When Lies Become “Truths”

When it comes to politics, a serviceable lie is often preferable to an inconvenient truth.

Those who survive and thrive in government service learn that sugarcoating disasters, deflecting blame, and attacking your opponents with false accusations are standard operating procedure, and the ever increasing partisanship of our news media and public discourse make this easier than ever. 

We are seeing all three of these in play right now with the reactions and inactions in response to the catastrophic train derailment and chemical spill in East Palestine, Ohio, which has become a master class in ignoring a desperate problem that is guaranteed to become more desperate with time. The half-hearted and desultory efforts in place to help this stricken community stand in stark contrast to the massive relief offered to other states—and other countries—faced with similar disasters. However, many Americans have been led to believe the official story that everything possible is being done, and few seem outraged by the abandonment of the victims of this disaster.

Big Lies work because our tendency to believe what we want to believe makes us susceptible to the lure of outlandish falsehoods. As Mark Twain once observed: “A lie can travel half way around the world while the truth is putting on its shoes.”

It should, therefore, not be a surprise that our leaders lie to us. A lot. And we often believe them.

This problem is further compounded when the truth is routinely denounced as propaganda. Perhaps the best recent examples of ostensibly undeniable truths concern our experiences with the Covid-19 pandemic.

We were told so many lies: We needed to shelter in place for only two weeks to “bend the curve” before returning to our normal lives, mandatory face masking provided protection against transmission of the virus, the virus did not escape from a Chinese lab, the vaccines ensured immunity with no adverse side effects, and to question the government’s response or not “follow the science” meant you were a conspiracy theorist.

To the surprise of no one except the Covidian true believers, none these supposed truths has stood up to scrutiny and study, but they were relentlessly propounded in order to justify an unprecedented abolition of our civil and human rights—as well as government spending on a scale never before seen in American history. 

Strategic, unashamed, outrageous lying is a slippery proposition sometimes used by slippery politicians to justify the unjustifiable.

Lies that are used to obscure the truth continue to be a problem, and the continued stymying of inquiries and investigations into the Covid-19 response does little to restore our tattered faith in our nation’s leaders, but we have also been plagued by another problem that is far more pernicious: The lies that are never corrected because they are necessary to cover up the malfeasance or underhanded motives of those who seek or hold power.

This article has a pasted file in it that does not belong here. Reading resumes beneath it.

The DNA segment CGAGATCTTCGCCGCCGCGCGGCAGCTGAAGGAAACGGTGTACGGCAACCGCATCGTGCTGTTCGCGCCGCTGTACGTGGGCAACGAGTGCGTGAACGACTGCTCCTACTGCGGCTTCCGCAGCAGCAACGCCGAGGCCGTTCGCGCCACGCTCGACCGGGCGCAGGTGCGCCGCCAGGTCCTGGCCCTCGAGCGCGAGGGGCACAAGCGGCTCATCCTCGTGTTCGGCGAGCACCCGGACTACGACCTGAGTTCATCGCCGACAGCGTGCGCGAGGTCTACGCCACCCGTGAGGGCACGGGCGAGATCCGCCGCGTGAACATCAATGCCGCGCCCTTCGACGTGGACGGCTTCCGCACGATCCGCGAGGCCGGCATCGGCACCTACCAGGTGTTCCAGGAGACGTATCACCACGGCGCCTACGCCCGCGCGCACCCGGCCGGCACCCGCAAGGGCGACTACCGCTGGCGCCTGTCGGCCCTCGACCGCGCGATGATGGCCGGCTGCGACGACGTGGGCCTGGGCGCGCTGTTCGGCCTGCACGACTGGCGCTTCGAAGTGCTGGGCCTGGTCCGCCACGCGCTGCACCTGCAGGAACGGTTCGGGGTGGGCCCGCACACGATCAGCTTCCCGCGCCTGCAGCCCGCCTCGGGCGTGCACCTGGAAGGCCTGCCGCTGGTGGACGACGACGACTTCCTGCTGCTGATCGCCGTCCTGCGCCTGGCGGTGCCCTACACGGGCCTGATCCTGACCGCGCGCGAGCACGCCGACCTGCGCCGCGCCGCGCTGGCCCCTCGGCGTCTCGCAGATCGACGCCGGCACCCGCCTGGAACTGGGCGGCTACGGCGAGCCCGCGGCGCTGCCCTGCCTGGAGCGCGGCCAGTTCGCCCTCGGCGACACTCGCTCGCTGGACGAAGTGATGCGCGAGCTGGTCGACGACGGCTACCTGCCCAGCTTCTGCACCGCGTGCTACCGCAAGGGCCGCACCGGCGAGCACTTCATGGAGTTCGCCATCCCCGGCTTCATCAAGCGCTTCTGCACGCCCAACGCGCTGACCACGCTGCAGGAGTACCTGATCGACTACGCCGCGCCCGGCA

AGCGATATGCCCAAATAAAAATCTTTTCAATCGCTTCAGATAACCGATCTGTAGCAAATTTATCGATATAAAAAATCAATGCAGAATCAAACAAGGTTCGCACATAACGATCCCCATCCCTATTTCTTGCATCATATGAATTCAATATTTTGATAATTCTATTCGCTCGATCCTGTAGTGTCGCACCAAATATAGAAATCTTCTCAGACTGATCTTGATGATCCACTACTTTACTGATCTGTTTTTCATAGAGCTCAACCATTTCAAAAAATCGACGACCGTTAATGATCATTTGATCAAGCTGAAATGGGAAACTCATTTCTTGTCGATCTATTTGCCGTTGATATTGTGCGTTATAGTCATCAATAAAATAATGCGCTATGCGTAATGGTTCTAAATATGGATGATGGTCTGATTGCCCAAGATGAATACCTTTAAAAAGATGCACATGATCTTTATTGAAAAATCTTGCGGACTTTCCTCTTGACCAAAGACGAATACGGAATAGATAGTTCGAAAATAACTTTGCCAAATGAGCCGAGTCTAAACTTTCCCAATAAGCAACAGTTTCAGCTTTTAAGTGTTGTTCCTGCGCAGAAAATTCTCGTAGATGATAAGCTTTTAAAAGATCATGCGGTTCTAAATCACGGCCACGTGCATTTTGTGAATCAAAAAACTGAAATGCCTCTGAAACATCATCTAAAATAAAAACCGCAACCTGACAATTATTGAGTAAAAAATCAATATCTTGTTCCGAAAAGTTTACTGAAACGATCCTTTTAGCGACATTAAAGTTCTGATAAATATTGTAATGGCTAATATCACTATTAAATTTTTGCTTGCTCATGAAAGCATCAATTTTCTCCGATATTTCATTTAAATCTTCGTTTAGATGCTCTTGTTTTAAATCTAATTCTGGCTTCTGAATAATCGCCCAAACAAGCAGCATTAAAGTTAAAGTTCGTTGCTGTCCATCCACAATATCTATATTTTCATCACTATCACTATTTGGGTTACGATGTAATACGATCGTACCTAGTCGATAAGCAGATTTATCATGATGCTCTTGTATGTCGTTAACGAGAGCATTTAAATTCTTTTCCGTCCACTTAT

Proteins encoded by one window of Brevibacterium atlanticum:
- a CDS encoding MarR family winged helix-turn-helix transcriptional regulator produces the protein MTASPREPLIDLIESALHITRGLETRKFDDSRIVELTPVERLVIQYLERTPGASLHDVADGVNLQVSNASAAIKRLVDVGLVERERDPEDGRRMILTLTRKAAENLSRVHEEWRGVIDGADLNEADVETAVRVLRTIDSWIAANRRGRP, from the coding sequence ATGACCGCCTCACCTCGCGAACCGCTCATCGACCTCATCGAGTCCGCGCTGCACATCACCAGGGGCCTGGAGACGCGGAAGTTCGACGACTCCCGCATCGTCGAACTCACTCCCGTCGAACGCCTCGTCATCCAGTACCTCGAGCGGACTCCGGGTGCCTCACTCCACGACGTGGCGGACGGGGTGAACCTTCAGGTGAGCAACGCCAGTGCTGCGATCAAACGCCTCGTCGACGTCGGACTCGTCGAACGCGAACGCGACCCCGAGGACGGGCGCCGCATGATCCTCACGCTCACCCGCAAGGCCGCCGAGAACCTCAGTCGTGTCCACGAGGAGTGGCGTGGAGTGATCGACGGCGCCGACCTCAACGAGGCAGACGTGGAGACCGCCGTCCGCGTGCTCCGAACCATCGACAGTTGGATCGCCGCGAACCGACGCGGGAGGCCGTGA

Governments lying to the governed is, of course, a problem as old as civilization itself. Although we would like to believe America is immune from this problem, those of us with a few gray hairs clearly remember the fakery of the attack on American ships in the Gulf of Tonkin that justified the start of the Vietnam War and the non-existent “Weapons of Mass Destruction” that served as the pretext for our invasion of Iraq in 2003.

More recently, the Department of Justice swallowed the many lies of what was clearly a dirty trick by the Hillary Clinton campaign and Democratic National Committee that planted fake news stories about Russian collusion in order to cripple the legitimacy of Donald Trump’s campaign—and later his presidency. Although it might seem the case that turnabout is fair play in terms of the doubts now expressed about the election of Joe Biden, the accelerating corrosion of trust that plagues our nation today is a reminder that the harms caused by the habits of telling lies and spreading false rumors are a cancer on our democracy. In the long term, we all lose due to these political shenanigans.

Absolute truth and honesty is, of course, impossible where human beings are involved, but the numerous lies that now prevail throughout our institutions of governance, business, mass media, and education have become both too obvious and too damaging. 

Hard truths should always be preferable to beguiling falsehoods, and we must hold those who mislead us for personal and political gain accountable for their lies because, if we do not, the future for America is grim.